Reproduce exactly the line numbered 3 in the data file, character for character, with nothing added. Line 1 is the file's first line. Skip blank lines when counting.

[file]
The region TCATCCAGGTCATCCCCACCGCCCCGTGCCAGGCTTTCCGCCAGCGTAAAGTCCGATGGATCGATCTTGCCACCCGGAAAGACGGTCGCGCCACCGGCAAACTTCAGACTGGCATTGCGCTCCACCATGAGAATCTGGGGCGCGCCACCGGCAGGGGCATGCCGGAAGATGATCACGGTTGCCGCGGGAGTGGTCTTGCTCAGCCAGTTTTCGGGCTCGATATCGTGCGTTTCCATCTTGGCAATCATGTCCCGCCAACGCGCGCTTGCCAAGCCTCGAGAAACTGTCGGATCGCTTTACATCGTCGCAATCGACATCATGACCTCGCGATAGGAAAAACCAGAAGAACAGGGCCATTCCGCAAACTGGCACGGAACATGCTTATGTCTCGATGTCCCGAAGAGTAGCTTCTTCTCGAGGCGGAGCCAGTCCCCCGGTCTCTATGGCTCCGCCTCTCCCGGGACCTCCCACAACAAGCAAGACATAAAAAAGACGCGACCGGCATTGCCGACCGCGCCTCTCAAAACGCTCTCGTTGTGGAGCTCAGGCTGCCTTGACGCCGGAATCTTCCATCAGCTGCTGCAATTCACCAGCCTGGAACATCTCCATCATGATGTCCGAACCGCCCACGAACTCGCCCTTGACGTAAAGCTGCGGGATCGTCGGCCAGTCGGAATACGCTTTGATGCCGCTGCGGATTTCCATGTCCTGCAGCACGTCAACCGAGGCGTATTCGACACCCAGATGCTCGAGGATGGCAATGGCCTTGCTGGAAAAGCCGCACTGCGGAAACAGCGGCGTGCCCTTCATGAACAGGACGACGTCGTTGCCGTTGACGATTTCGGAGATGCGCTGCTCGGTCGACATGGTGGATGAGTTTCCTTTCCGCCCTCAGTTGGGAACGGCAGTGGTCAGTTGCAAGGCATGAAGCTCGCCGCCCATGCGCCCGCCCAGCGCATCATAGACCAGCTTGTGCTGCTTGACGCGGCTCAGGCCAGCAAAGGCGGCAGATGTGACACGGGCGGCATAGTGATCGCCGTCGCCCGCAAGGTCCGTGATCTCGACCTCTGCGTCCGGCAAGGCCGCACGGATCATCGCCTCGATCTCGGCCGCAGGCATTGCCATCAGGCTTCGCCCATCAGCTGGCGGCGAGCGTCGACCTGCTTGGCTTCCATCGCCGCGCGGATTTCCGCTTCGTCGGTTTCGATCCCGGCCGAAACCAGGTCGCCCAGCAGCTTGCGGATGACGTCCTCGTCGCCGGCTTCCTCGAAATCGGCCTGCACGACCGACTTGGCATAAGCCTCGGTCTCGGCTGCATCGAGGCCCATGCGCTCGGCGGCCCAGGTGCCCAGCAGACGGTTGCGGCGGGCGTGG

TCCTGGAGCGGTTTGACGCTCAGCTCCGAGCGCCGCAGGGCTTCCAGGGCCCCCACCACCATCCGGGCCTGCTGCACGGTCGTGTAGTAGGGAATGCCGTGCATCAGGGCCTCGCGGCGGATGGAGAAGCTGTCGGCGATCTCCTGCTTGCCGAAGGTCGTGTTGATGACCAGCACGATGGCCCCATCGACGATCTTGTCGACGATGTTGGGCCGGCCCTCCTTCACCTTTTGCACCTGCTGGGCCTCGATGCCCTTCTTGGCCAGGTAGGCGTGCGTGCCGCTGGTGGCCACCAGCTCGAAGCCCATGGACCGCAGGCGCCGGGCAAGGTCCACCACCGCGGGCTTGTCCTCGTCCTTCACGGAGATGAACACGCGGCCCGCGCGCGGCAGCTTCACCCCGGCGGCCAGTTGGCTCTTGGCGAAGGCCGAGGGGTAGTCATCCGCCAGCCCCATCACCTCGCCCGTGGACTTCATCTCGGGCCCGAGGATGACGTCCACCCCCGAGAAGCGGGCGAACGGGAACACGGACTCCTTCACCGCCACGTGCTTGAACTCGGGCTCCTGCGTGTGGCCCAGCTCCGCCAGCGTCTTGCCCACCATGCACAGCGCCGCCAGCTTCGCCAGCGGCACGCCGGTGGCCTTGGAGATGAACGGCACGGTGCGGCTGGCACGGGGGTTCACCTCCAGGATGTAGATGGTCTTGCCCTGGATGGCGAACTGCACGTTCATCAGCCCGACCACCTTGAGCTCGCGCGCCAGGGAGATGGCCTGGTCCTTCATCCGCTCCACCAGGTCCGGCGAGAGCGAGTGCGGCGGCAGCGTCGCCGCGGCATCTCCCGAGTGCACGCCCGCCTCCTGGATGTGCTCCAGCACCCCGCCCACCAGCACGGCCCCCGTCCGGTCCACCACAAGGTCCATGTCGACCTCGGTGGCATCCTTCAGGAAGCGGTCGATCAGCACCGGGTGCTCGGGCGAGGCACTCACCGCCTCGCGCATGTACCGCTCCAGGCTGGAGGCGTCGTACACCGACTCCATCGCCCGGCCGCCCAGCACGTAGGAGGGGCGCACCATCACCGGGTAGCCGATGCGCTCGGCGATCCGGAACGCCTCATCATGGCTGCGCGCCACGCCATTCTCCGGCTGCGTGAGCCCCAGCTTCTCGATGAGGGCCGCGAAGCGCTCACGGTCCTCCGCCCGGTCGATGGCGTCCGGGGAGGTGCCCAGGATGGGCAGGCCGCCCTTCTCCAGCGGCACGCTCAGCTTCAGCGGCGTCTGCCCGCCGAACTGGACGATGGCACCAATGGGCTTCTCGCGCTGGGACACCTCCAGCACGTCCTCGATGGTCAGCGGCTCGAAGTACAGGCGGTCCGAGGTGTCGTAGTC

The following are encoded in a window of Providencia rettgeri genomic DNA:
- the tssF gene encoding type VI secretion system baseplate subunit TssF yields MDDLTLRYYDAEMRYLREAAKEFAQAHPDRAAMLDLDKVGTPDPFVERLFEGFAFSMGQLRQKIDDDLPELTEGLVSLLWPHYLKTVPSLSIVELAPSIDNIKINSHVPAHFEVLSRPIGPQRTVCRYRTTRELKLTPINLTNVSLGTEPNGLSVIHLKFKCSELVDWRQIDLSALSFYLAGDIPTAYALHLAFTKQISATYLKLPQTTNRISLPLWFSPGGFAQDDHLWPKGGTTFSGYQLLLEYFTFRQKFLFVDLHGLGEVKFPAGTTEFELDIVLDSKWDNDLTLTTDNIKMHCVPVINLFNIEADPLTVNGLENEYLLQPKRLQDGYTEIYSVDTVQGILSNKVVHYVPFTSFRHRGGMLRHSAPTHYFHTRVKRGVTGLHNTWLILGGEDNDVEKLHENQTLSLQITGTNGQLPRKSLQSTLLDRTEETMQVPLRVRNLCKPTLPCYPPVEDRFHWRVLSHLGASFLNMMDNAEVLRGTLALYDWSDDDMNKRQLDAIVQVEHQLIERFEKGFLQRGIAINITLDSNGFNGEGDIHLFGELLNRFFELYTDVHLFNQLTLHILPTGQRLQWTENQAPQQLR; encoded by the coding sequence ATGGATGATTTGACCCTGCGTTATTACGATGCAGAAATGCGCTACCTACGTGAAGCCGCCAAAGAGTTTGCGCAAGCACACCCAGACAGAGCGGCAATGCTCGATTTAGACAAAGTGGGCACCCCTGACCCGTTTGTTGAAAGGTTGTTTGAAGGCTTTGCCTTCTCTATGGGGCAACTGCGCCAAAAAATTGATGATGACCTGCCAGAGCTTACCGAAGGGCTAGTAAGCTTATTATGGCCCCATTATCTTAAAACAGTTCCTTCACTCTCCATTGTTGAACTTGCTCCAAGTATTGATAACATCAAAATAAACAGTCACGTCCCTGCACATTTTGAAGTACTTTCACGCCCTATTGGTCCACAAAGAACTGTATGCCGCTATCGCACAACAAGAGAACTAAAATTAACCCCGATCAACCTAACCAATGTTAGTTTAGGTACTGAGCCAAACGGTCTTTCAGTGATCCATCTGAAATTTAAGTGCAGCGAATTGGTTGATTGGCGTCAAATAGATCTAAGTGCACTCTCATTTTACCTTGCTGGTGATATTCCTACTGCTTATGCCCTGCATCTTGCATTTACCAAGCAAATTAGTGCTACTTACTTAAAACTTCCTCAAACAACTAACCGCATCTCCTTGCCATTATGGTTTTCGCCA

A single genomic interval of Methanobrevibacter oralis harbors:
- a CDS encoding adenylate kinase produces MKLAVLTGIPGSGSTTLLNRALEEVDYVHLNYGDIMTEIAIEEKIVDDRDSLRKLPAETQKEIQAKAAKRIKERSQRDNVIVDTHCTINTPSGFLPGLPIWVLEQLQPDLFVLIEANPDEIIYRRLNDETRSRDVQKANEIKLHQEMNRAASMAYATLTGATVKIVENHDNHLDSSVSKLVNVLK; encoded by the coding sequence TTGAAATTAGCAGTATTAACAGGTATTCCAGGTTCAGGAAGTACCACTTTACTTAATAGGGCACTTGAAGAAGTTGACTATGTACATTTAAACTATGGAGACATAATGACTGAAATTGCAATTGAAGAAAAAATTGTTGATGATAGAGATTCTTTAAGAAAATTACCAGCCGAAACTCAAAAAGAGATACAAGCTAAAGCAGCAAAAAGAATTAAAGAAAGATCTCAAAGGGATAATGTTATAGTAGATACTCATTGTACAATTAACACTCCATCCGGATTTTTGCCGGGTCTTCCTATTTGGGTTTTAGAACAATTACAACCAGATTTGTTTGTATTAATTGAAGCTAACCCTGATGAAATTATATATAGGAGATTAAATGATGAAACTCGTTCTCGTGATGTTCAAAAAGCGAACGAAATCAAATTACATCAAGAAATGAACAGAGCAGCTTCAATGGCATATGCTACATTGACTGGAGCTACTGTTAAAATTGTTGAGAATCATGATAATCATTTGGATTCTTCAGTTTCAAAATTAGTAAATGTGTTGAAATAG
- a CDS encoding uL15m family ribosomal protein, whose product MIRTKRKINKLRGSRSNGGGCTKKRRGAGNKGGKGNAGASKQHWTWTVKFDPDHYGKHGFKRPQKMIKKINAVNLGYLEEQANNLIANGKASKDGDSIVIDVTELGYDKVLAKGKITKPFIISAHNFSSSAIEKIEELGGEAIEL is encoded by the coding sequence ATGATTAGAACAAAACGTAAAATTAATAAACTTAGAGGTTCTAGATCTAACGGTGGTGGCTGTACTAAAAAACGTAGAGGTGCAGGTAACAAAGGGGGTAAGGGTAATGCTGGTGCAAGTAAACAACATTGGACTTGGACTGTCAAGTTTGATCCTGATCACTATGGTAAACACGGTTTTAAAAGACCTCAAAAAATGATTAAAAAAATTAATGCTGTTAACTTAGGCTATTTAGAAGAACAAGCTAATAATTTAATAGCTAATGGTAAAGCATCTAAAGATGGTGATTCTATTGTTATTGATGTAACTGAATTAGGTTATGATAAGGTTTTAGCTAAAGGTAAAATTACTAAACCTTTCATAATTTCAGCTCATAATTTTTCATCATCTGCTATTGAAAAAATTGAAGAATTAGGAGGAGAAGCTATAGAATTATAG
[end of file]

The following are encoded in a window of Providencia rettgeri genomic DNA: